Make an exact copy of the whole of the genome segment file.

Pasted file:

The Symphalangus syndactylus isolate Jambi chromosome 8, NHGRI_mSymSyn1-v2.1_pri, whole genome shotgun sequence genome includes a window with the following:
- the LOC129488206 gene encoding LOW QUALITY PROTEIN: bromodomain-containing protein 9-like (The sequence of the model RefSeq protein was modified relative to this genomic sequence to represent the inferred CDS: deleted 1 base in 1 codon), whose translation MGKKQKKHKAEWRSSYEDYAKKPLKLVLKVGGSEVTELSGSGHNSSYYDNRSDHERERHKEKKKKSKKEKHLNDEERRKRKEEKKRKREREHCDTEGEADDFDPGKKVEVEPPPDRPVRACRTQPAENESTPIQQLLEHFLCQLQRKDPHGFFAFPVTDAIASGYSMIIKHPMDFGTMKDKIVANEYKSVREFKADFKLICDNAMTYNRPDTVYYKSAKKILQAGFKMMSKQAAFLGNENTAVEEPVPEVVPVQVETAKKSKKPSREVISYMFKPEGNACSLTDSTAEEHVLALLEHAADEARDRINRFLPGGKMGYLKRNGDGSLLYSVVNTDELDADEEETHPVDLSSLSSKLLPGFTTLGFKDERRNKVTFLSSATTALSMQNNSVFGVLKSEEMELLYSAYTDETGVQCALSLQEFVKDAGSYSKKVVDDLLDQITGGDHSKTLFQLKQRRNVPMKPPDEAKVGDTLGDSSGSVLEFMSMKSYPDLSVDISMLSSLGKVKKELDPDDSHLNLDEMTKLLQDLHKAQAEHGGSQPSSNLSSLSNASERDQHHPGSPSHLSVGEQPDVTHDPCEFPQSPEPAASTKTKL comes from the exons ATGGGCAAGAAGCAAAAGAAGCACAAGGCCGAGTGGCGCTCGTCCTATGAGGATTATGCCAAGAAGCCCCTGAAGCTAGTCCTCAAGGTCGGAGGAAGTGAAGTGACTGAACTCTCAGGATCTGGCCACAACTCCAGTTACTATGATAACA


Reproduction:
The Symphalangus syndactylus isolate Jambi chromosome 8, NHGRI_mSymSyn1-v2.1_pri, whole genome shotgun sequence genome includes a window with the following:
- the LOC129488206 gene encoding LOW QUALITY PROTEIN: bromodomain-containing protein 9-like (The sequence of the model RefSeq protein was modified relative to this genomic sequence to represent the inferred CDS: deleted 1 base in 1 codon), whose translation MGKKQKKHKAEWRSSYEDYAKKPLKLVLKVGGSEVTELSGSGHNSSYYDNRSDHERERHKEKKKKSKKEKHLNDEERRKRKEEKKRKREREHCDTEGEADDFDPGKKVEVEPPPDRPVRACRTQPAENESTPIQQLLEHFLCQLQRKDPHGFFAFPVTDAIASGYSMIIKHPMDFGTMKDKIVANEYKSVREFKADFKLICDNAMTYNRPDTVYYKSAKKILQAGFKMMSKQAAFLGNENTAVEEPVPEVVPVQVETAKKSKKPSREVISYMFKPEGNACSLTDSTAEEHVLALLEHAADEARDRINRFLPGGKMGYLKRNGDGSLLYSVVNTDELDADEEETHPVDLSSLSSKLLPGFTTLGFKDERRNKVTFLSSATTALSMQNNSVFGVLKSEEMELLYSAYTDETGVQCALSLQEFVKDAGSYSKKVVDDLLDQITGGDHSKTLFQLKQRRNVPMKPPDEAKVGDTLGDSSGSVLEFMSMKSYPDLSVDISMLSSLGKVKKELDPDDSHLNLDEMTKLLQDLHKAQAEHGGSQPSSNLSSLSNASERDQHHPGSPSHLSVGEQPDVTHDPCEFPQSPEPAASTKTKL comes from the exons ATGGGCAAGAAGCAAAAGAAGCACAAGGCCGAGTGGCGCTCGTCCTATGAGGATTATGCCAAGAAGCCCCTGAAGCTAGTCCTCAAGGTCGGAGGAAGTGAAGTGACTGAACTCTCAGGATCTGGCCACAACTCCAGTTACTATGATAACA